As the World Health Organization announces that omircon has been classified as a "variant of concern," many are asking about the difference between this categorization and a "variant of interest."
WHO Health Emergencies Programme COVID-19 Technical Lead Dr. Maria Van Kerkhove said early evidence on omicron, known by the technical term B.1.1.529, shows that the variant has a large number of mutations, some of which have concerning characteristics.
Omicron has also shown to have an increased risk of reinfection compared to other highly transmissible variants, indicating that people who contracted COVID and recovered could be more subject to catching it again with this variant.
According to the Centers for Disease Control and Prevention, however, variants of the coronavirus were expected.
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"Viruses constantly change through mutation, and new variants of a virus are expected to occur," the CDC's website reads. "Sometimes new variants emerge and disappear. Other times, new variants persist. Numerous variants of the virus that causes COVID-19 are being tracked in the United States and globally during this pandemic."
Variants are categorized into three categories: (1) "variants of interest," (2) "variants of concern" and (3) "variants of high consequence."
The CDC states that a variant is classified as a variant of interest if it shows "specific genetic markers that have been associated with changes to receptor binding, reduced neutralization by antibodies generated against previous infection or vaccination, reduced efficacy of treatments, potential diagnostic impact, or predicted increase in transmissibility or disease severity."
"We will probably have a variant of what we call a variant of interest identified every few weeks," Chicago Department of Public Health Commissioner Dr. Allison Arwady said Tuesday. "Like that's how this virus works. Variants of interest just mean we've seen a number of the same genetic mutations emerge and scientists around the world are on the lookout for it every single time. A virus anywhere in the world gets this genetic sequence, it gets updated into a database that's shared internationally, so we can really see what's emerging. When a variant of interest emerges, it says, 'Oh, this is something we should watch a little bit.'"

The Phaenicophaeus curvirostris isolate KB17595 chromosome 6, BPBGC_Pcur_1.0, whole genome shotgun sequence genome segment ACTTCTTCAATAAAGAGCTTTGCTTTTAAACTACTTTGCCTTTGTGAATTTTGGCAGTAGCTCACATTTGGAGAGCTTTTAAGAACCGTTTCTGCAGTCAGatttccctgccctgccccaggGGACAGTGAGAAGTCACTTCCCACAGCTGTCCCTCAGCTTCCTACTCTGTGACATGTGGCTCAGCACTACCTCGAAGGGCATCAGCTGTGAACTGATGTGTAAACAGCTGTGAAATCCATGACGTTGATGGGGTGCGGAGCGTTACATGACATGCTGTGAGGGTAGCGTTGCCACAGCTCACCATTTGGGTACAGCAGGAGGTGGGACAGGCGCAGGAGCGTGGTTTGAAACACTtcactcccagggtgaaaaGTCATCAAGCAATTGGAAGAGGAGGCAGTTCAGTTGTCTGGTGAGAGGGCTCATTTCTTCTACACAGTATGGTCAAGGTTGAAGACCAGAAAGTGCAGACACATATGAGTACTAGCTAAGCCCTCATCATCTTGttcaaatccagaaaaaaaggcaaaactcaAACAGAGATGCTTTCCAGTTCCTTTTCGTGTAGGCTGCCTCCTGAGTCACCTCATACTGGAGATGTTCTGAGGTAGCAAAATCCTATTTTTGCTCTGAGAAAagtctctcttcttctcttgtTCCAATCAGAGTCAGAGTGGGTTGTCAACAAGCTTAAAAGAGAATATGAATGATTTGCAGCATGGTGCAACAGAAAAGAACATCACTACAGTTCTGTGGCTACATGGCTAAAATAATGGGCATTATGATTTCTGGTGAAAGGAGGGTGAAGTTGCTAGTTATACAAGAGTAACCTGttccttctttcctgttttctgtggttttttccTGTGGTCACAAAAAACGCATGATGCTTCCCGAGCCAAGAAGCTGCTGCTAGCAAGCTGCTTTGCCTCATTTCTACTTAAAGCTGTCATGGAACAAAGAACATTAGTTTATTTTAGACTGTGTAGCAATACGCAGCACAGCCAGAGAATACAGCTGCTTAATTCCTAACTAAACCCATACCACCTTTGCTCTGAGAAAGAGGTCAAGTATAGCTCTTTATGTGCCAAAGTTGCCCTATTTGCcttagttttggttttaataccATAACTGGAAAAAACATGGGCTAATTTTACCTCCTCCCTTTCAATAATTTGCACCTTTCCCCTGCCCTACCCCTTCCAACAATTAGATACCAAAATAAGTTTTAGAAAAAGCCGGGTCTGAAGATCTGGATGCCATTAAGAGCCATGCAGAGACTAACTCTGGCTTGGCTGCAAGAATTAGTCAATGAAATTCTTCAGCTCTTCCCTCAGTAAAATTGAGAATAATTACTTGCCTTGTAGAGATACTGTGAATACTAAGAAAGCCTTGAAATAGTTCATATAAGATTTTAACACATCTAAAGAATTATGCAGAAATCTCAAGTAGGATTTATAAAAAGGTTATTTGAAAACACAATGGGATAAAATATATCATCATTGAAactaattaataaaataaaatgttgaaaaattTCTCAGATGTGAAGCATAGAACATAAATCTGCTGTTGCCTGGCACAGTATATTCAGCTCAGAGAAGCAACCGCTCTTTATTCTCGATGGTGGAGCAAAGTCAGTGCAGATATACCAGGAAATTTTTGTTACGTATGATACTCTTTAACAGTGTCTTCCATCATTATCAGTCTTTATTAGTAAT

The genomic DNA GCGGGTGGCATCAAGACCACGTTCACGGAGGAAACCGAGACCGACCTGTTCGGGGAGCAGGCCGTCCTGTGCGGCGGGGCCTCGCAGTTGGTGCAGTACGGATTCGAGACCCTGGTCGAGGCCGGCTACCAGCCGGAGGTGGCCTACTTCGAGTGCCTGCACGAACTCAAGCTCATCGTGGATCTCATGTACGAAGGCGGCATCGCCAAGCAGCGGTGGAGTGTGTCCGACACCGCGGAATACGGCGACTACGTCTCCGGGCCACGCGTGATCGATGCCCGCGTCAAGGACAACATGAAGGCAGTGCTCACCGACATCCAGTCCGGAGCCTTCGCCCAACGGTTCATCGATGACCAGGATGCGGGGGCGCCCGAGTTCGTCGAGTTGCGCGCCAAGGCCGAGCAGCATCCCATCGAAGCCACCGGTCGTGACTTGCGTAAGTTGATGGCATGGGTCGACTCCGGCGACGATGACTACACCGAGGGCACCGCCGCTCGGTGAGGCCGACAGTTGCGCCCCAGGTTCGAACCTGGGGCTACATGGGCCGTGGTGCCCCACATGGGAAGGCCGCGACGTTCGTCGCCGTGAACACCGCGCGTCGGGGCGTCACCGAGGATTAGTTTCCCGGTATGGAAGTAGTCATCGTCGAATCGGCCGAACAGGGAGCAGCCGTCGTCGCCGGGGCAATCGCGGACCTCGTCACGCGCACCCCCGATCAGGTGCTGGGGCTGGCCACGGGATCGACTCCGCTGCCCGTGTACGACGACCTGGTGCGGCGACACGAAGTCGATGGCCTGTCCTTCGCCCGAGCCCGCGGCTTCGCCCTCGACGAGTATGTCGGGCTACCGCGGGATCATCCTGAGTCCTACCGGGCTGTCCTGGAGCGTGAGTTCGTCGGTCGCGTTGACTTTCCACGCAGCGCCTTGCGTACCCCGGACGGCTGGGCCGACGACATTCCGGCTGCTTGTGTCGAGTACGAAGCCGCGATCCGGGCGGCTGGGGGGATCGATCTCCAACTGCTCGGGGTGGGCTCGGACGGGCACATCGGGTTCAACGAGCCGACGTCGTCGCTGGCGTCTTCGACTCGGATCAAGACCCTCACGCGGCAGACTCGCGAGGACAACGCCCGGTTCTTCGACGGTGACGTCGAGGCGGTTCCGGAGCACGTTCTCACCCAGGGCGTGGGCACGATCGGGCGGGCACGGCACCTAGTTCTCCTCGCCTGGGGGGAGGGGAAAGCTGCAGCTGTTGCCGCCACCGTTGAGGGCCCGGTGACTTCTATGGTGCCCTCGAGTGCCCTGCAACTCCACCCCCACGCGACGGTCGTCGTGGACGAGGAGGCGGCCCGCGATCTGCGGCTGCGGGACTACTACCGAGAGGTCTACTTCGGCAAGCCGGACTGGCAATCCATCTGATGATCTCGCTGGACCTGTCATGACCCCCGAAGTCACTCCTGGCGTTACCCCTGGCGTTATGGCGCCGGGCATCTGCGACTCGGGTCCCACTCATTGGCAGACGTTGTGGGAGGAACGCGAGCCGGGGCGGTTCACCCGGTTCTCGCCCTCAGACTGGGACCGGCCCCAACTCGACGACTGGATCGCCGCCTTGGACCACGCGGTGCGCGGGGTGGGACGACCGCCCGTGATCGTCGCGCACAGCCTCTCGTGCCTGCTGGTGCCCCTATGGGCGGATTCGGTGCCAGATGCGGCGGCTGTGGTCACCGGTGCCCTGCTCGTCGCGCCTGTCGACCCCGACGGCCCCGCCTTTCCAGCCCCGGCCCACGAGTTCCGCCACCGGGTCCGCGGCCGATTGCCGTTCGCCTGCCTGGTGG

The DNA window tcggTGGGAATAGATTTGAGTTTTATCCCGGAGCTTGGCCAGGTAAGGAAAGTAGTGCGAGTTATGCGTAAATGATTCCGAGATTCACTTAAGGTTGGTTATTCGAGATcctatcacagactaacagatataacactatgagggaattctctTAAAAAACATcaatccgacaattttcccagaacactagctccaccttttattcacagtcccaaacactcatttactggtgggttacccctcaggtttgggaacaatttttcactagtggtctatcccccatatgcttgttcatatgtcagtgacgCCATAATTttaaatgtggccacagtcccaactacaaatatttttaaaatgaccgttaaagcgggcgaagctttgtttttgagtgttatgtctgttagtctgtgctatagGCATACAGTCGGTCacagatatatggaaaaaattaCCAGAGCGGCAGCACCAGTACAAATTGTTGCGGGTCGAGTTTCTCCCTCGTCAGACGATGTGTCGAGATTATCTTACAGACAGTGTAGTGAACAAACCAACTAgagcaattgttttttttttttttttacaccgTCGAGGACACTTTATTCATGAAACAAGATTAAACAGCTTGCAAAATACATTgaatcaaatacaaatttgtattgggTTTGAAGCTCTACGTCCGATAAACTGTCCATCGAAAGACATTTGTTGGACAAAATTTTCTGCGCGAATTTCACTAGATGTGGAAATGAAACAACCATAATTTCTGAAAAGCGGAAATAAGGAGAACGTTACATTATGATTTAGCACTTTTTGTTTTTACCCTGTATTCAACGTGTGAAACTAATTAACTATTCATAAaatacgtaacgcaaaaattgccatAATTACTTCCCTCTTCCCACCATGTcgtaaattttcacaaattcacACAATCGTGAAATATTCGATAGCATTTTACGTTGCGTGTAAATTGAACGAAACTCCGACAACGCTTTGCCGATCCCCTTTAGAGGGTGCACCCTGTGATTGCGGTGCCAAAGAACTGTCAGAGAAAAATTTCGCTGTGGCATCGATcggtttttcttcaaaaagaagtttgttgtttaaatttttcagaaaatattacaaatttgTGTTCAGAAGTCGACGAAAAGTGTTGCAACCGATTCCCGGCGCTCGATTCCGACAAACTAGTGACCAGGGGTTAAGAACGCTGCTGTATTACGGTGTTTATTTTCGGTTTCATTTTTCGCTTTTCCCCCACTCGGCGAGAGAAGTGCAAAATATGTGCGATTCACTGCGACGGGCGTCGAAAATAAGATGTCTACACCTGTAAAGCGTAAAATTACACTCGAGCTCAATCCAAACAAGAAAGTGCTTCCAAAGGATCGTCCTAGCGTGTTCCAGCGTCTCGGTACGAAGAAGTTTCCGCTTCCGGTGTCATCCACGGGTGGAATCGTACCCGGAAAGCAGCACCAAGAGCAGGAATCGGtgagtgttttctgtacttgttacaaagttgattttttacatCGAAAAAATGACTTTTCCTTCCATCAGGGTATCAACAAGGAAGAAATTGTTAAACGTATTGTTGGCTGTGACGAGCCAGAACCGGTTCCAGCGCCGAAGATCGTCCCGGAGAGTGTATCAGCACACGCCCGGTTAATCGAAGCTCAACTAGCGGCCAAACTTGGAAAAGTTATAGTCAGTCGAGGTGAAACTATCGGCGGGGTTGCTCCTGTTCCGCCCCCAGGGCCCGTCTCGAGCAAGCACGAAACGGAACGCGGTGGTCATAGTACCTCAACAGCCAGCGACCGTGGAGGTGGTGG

A variant of concern is one in which "there is evidence of an increase in transmissibility, more severe disease (e.g., increased hospitalizations or deaths), significant reduction in neutralization by antibodies generated during previous infection or vaccination, reduced effectiveness of treatments or vaccines, or diagnostic detection failures," according to the CDC.
"Once we see a variant of interest clearly have an impact, meaning it is more contagious, it might be evading a treatment, it's clearly making people sicker - that makes it into a variant of concern," Arwady said.
Variants of concern, which include alpha, beta, delta and now omicron, have shown to spread more easily, cause more serious disease, or dent the effectiveness of vaccines and other COVID-fighting tools. They’re more worrying than the variants of interest — like mu and lambda — that have affected aspects like transmissibility and severity of the disease but aren't as transmissible.
Finally, a variant of high consequence "has clear evidence that prevention measures or medical countermeasures have significantly reduced effectiveness relative to previously circulating variants." Or, as Chicago's top doctor put it, a variant in which "the vaccine was not working very well."
Currently there are no variants of high consequence.
"I would say if something became a variant of high consequence that would be a big deal," Arwady said, adding that such variants are ones in which "the vaccine was not working very well."
As of Saturday, no cases of omicron have officially been detected across the U.S., according to health officials. The Chicago Department of Public Health noted, however, that they are "don't know" if the variant has reached America yet.
Omicron has thus far been seen in travelers to the U.K., Belgium, Hong Kong and Israel, as well as in southern Africa.
For what we know so far on the omicron variant, click here.